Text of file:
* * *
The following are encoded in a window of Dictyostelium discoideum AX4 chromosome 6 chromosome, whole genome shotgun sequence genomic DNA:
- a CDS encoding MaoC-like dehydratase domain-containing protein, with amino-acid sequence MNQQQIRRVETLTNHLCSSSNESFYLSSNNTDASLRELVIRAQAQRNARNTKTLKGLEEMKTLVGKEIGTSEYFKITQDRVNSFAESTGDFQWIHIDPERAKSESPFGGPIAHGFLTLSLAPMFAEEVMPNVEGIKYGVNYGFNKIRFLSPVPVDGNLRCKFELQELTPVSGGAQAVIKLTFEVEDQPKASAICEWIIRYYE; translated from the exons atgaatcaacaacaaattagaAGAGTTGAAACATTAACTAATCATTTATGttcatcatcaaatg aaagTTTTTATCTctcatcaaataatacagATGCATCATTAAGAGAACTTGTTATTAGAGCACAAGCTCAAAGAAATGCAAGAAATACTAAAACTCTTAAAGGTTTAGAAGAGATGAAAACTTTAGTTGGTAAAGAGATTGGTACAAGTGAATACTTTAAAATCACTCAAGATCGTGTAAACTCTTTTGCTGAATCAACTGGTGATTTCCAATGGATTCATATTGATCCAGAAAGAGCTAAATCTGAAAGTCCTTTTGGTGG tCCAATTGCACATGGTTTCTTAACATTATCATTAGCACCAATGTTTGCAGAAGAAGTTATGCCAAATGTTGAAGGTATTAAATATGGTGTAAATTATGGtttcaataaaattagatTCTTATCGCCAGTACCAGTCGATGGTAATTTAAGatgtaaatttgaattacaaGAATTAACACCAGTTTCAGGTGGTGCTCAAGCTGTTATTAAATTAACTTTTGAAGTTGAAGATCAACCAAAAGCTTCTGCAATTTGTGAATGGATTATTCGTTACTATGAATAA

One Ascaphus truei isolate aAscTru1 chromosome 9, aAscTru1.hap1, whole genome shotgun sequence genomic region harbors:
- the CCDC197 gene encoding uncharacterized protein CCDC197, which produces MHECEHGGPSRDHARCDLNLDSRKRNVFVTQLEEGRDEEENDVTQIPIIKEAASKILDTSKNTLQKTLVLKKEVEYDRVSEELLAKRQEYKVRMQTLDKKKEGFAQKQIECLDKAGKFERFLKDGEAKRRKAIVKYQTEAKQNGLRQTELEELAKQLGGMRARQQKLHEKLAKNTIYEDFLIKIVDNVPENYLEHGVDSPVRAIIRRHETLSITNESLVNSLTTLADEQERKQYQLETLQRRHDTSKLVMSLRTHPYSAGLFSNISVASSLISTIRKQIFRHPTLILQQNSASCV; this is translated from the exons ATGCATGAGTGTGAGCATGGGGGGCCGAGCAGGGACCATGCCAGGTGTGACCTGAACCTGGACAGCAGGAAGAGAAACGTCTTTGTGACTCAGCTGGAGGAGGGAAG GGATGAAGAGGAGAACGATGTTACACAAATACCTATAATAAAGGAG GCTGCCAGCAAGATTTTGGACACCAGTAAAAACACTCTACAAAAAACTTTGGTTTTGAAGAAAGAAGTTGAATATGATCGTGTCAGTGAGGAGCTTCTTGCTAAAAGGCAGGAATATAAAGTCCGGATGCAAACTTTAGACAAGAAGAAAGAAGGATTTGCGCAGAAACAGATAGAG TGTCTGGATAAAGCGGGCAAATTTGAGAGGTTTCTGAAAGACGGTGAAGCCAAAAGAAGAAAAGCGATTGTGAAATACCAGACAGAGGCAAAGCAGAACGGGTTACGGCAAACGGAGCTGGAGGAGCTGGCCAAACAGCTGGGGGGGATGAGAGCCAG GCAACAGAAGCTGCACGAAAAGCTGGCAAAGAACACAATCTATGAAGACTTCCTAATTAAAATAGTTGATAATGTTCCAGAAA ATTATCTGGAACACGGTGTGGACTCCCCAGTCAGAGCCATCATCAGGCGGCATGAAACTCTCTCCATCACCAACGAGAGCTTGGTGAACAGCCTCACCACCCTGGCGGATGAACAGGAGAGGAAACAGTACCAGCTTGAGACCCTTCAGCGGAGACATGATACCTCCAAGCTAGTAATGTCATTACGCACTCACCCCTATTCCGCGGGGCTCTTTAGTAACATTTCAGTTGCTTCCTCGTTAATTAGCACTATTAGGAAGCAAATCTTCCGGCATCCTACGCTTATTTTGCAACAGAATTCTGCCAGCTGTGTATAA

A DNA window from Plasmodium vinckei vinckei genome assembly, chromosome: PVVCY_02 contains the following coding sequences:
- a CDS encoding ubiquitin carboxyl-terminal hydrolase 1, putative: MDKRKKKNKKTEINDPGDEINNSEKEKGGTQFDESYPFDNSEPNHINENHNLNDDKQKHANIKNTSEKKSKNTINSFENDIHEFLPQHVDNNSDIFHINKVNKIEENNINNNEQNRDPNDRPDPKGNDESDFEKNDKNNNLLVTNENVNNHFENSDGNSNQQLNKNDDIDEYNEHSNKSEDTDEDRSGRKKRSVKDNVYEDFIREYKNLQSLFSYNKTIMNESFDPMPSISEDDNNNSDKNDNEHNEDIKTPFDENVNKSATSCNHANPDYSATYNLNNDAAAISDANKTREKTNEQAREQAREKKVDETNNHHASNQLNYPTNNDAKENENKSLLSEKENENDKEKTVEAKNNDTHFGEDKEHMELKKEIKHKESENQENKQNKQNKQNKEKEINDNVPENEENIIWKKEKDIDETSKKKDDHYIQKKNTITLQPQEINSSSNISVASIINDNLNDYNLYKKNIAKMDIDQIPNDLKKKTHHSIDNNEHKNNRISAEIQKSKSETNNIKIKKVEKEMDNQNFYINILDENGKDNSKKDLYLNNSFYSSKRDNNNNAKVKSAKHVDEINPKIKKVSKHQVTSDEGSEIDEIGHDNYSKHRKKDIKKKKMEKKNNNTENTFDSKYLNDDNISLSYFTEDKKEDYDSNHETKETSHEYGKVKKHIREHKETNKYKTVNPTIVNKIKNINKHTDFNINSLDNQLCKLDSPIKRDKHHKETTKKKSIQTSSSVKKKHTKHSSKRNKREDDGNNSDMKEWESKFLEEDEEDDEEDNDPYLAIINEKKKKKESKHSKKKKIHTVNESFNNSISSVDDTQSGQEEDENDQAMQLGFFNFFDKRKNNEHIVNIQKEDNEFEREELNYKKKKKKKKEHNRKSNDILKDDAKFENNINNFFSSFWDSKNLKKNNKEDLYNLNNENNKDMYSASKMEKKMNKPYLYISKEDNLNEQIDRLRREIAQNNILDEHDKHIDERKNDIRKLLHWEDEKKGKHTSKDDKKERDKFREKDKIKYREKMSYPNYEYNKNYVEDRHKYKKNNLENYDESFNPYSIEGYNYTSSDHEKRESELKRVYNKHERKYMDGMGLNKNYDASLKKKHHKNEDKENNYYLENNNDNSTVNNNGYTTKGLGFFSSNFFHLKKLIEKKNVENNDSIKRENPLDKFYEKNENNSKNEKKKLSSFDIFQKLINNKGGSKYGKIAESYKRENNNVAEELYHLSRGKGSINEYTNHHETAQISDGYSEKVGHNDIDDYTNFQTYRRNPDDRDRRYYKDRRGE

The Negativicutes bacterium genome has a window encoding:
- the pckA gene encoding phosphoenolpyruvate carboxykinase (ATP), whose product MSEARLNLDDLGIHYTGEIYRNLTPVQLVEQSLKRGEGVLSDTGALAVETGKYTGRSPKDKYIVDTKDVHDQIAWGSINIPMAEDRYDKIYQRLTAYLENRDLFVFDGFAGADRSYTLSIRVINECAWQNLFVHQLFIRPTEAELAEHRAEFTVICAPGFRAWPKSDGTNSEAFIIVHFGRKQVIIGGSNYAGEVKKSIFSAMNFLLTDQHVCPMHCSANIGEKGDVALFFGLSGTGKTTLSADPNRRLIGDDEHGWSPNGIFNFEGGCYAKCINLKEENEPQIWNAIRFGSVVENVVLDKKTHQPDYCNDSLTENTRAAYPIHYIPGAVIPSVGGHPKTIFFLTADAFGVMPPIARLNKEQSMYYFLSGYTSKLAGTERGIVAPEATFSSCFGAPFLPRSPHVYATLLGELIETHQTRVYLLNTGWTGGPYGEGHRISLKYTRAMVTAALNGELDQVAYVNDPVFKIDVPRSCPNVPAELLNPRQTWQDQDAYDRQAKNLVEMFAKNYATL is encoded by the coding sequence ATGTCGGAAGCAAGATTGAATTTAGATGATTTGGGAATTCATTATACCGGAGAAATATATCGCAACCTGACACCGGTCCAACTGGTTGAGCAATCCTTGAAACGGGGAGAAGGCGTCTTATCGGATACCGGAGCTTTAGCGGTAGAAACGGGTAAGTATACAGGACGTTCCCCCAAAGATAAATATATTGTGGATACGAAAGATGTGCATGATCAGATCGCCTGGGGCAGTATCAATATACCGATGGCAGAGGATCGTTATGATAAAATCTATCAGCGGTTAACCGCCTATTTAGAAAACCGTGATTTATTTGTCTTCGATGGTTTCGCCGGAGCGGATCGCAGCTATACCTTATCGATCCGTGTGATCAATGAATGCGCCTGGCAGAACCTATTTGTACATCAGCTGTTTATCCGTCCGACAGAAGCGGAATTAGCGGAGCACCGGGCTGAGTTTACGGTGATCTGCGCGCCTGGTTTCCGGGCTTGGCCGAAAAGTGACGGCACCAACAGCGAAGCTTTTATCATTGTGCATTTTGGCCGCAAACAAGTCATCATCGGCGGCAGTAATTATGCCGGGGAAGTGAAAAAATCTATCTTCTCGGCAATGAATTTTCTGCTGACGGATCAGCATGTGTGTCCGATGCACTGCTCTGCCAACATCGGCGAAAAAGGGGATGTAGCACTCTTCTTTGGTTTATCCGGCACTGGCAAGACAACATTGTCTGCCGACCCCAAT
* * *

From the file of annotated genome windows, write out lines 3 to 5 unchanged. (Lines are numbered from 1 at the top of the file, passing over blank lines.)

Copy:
One Ascaphus truei isolate aAscTru1 chromosome 9, aAscTru1.hap1, whole genome shotgun sequence genomic region harbors:
- the CCDC197 gene encoding uncharacterized protein CCDC197, which produces MHECEHGGPSRDHARCDLNLDSRKRNVFVTQLEEGRDEEENDVTQIPIIKEAASKILDTSKNTLQKTLVLKKEVEYDRVSEELLAKRQEYKVRMQTLDKKKEGFAQKQIECLDKAGKFERFLKDGEAKRRKAIVKYQTEAKQNGLRQTELEELAKQLGGMRARQQKLHEKLAKNTIYEDFLIKIVDNVPENYLEHGVDSPVRAIIRRHETLSITNESLVNSLTTLADEQERKQYQLETLQRRHDTSKLVMSLRTHPYSAGLFSNISVASSLISTIRKQIFRHPTLILQQNSASCV; this is translated from the exons ATGCATGAGTGTGAGCATGGGGGGCCGAGCAGGGACCATGCCAGGTGTGACCTGAACCTGGACAGCAGGAAGAGAAACGTCTTTGTGACTCAGCTGGAGGAGGGAAG GGATGAAGAGGAGAACGATGTTACACAAATACCTATAATAAAGGAG GCTGCCAGCAAGATTTTGGACACCAGTAAAAACACTCTACAAAAAACTTTGGTTTTGAAGAAAGAAGTTGAATATGATCGTGTCAGTGAGGAGCTTCTTGCTAAAAGGCAGGAATATAAAGTCCGGATGCAAACTTTAGACAAGAAGAAAGAAGGATTTGCGCAGAAACAGATAGAG TGTCTGGATAAAGCGGGCAAATTTGAGAGGTTTCTGAAAGACGGTGAAGCCAAAAGAAGAAAAGCGATTGTGAAATACCAGACAGAGGCAAAGCAGAACGGGTTACGGCAAACGGAGCTGGAGGAGCTGGCCAAACAGCTGGGGGGGATGAGAGCCAG GCAACAGAAGCTGCACGAAAAGCTGGCAAAGAACACAATCTATGAAGACTTCCTAATTAAAATAGTTGATAATGTTCCAGAAA ATTATCTGGAACACGGTGTGGACTCCCCAGTCAGAGCCATCATCAGGCGGCATGAAACTCTCTCCATCACCAACGAGAGCTTGGTGAACAGCCTCACCACCCTGGCGGATGAACAGGAGAGGAAACAGTACCAGCTTGAGACCCTTCAGCGGAGACATGATACCTCCAAGCTAGTAATGTCATTACGCACTCACCCCTATTCCGCGGGGCTCTTTAGTAACATTTCAGTTGCTTCCTCGTTAATTAGCACTATTAGGAAGCAAATCTTCCGGCATCCTACGCTTATTTTGCAACAGAATTCTGCCAGCTGTGTATAA

A DNA window from Plasmodium vinckei vinckei genome assembly, chromosome: PVVCY_02 contains the following coding sequences: